A Year of Protest
In the Embassy End of Year Survey, diplomats give their verdict on the events of 2019 as we bid farewell to a decade of disruption
London’s envoys have summed up 2019 as ‘the year of protest’ as people on every continent rose up against “dithering” governments and “unscrupulous” leaders and their incapacity to tackle climate change, social inequality, corruption and oppression.
In the Embassy End-of-Year survey, respondents concluded that the world in 2019 was in “worse shape”, citing the lack of action over “irreversible climate change” as well as “nationalism and populism on the rise”, “unpredictable world leaders”, “polarisation”, “social manipulation” and “escalating trade wars” as their key concerns as we bid farewell to a decade of disruption.
It was also a year of marginal gains for diplomacy, as envoys rated themselves 5.5 out of 10. While there have been no successes or major conflicts in 2019, there is significant room for improvement.
Lack of trust
“There seems to be a backlash against liberal ideas and multilateralism,” commented one pessimistic diplomat. “The lack of trust in leadership is a growing concern among the electorates of many countries. And the most worrying sign is the lack of trust in factual evidence. Societies are divided and polarised beyond recognition. And sadly the COP 25 ended with no real commitments.”
Extreme weather events, climate change protests and Time Magazine’s ‘Person of the Year’ Greta Thunberg’s calls to action, were frequently mentioned as the ‘global event’ of 2019. This marks the first time in the Embassy survey that climate change has topped the political agenda.
Sending out an SOS
Dictionary.com’s word of the year was ‘existential’, while Oxford opted for ‘climate emergency’. These summed up the sense of anxiety felt in the Caribbean and the Pacific. Both reported that their region was in “very bad shape” due to “environmental disasters”.
Diplomats from the small island states of the Caribbean pointed once again to the devastation wrought by natural disasters – this year it was Hurricane Dorian in the Bahamas. On the other side of the world, their Pacific cousins raised concern about rising sea levels as well as “reef damage, fires, droughts, land degradation and deforestation.”
Sentiments from Asian diplomats were not too cheerful either. Protests in Hong Kong were a major concern, coupled with the slowing Chinese economy and the chilling effect of trade wars with the US. “Korean peninsula chaos” as well as the rising hostilities between India and Pakistan over Kashmir were also causes for apprehension.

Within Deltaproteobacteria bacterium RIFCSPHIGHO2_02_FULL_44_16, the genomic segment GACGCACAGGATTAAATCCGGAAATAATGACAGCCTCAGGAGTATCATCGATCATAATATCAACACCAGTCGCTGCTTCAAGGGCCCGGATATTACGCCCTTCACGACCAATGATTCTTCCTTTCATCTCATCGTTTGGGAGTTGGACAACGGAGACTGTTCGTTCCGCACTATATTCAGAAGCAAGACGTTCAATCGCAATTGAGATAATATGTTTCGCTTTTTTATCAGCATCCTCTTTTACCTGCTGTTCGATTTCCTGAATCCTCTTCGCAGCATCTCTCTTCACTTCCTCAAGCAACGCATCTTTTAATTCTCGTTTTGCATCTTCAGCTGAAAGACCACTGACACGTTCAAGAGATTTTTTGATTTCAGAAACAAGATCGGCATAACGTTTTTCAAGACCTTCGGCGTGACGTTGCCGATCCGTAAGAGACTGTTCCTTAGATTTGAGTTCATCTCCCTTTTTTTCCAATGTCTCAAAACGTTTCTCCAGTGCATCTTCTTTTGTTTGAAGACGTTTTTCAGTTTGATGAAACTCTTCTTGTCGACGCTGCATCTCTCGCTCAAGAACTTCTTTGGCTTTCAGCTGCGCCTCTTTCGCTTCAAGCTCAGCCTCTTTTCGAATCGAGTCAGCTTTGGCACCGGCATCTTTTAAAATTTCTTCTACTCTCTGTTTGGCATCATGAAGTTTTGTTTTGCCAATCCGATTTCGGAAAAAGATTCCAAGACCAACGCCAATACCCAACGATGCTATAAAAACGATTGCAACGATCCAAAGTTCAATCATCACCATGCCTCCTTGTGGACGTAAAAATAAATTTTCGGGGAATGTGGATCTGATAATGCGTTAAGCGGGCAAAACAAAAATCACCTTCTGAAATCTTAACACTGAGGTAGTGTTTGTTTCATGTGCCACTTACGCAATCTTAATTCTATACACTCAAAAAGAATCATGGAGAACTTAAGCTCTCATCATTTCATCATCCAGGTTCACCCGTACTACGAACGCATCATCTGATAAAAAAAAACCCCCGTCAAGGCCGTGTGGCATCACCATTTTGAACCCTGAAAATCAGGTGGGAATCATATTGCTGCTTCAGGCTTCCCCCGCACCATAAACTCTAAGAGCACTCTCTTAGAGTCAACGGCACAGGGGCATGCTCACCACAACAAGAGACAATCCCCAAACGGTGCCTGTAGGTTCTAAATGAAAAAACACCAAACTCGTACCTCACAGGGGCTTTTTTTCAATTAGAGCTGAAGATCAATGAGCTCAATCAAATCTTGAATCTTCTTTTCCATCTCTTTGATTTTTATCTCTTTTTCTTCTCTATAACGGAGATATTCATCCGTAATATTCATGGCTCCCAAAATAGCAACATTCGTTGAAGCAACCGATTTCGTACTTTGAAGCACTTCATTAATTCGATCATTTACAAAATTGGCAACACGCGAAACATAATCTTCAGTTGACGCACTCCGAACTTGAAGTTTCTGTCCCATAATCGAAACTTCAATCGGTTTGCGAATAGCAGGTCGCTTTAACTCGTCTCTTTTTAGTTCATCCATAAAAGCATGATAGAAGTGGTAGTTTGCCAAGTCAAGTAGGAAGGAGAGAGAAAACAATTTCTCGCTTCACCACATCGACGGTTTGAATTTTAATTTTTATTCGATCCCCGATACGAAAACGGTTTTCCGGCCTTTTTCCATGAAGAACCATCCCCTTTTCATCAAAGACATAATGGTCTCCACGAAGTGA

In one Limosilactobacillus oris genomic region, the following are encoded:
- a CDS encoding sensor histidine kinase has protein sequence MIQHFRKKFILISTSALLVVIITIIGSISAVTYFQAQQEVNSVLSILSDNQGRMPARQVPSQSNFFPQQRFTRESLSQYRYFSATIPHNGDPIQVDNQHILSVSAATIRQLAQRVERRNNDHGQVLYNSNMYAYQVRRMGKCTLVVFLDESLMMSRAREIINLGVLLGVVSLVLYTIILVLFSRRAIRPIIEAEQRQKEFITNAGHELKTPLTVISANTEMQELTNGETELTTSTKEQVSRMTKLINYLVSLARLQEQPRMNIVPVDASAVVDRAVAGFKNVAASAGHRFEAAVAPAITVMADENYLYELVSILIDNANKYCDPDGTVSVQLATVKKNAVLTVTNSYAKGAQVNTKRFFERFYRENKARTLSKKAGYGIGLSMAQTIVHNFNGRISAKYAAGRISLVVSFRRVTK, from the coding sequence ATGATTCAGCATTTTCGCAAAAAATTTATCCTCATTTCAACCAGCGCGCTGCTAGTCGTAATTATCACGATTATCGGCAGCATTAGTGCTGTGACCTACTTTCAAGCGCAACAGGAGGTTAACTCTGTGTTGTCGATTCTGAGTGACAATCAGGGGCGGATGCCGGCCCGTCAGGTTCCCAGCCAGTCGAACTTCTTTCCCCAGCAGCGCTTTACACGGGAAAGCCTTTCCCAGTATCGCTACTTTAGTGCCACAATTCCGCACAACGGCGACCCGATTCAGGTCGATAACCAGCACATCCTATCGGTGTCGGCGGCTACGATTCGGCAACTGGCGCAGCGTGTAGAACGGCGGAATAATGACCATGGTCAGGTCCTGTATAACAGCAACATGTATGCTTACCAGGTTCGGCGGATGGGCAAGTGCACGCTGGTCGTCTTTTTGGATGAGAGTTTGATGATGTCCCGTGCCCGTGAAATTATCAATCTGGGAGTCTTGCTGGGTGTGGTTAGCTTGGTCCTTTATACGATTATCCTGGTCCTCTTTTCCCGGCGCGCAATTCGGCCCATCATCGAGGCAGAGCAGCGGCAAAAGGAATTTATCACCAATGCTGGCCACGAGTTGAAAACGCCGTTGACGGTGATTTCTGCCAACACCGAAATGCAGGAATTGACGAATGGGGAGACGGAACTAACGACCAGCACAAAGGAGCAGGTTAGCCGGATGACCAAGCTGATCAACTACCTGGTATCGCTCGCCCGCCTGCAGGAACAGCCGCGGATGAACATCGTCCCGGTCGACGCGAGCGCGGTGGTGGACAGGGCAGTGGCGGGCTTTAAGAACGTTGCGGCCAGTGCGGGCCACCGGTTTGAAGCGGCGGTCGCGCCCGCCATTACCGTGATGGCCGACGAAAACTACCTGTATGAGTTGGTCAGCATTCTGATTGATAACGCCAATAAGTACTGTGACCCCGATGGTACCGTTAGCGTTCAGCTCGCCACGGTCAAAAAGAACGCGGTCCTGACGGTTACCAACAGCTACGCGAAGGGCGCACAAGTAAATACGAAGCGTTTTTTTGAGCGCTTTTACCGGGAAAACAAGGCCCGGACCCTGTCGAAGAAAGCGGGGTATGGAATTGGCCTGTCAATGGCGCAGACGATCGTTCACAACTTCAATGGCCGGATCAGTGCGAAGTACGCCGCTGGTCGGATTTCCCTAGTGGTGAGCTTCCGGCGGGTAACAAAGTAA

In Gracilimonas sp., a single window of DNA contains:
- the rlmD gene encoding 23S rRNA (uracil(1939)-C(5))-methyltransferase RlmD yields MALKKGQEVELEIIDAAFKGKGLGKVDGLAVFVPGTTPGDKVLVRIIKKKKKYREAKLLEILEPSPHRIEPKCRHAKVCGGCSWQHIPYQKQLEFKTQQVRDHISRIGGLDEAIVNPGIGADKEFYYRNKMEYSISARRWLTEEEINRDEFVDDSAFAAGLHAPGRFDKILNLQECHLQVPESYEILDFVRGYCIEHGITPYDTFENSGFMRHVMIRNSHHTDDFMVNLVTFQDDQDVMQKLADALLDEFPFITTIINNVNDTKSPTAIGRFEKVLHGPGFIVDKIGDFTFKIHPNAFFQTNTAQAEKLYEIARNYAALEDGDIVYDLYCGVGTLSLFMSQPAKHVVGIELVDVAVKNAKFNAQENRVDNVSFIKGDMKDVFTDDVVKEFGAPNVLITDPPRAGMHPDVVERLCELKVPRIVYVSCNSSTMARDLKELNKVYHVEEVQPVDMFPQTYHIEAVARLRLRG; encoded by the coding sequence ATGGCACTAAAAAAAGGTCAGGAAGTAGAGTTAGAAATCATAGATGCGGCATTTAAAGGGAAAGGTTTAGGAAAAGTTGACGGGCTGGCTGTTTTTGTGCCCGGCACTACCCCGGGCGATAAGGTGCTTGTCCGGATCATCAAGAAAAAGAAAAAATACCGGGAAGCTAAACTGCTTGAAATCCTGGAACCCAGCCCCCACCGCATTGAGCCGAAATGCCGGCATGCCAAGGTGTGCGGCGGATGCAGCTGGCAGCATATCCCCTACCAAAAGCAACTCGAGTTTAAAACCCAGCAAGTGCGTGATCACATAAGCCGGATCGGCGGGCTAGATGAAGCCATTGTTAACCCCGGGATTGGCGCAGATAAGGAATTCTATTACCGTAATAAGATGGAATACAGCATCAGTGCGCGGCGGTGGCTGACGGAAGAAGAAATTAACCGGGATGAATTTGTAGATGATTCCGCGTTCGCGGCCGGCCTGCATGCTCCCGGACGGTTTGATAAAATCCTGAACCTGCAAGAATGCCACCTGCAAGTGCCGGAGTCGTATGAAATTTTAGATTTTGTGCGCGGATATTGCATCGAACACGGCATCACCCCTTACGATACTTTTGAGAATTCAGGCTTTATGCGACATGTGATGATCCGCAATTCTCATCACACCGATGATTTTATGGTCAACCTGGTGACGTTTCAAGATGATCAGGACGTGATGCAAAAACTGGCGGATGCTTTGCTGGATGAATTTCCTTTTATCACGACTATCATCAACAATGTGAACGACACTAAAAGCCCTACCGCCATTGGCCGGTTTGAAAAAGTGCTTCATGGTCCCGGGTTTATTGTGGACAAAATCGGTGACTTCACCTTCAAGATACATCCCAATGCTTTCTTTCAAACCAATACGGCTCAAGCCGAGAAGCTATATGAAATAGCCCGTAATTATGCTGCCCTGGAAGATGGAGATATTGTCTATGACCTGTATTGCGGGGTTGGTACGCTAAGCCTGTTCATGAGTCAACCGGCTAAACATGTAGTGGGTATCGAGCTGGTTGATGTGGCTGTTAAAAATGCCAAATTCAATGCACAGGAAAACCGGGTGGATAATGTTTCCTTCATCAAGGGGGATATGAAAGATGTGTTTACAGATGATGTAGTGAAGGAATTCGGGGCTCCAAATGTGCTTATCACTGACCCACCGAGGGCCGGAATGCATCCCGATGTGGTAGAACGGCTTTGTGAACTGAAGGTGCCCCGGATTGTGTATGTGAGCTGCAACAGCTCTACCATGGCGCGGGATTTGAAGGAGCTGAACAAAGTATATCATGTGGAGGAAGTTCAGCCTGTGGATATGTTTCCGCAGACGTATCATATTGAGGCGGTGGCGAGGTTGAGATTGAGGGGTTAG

Envoys pointed to worries over the treatment of Muslim communities in parts of Asia, from the Rohingyas in Myanmar, the Uighurs in Xinjiang as well as the huge protests in India, notably the over new citizenship laws, which are perceived as a threat to India’s multiculturalism and secular constitution.
It has been a below-par year for Latin America, with diplomats pointing to “a year of protests in several countries” as governments “failed to meet the expectations of the middle class,” commented a diplomat.
Dubbed Primavera Latinoamericana (Latin American spring), a tsunami of social unrest hit the continent including anti-Maduro riots in Venezuela, protests in Bolivia which resulted in the sweeping from power of President Evo Morales, uprisings in Colombia and Ecuador and huge demonstrations in Chile, which started over subway price hikes that spiralled into angry looting over inequality and austerity. In Argentina an election brought about a change towards a left-leaning government.
The cancellation of COP25 in Chile due to riots, which followed Brazil’s earlier volte-face to host the summit, has led to deepening concerns of Latin American diplomats over climate change, notably the fires in the Amazon and deforestation.
On the positive side, the signing of the new United States-Mexico-Canada Agreement (USMCA) was welcomed, although the Central American ‘migrant caravan’ also drew attention to the push and pull factors leading to migration and the lack of any real answers to address this.
The actions of US President Trump – described as “unpredictable” and “hostile” – continue to confound diplomats because of the potential impact on global security, the environment and free trade.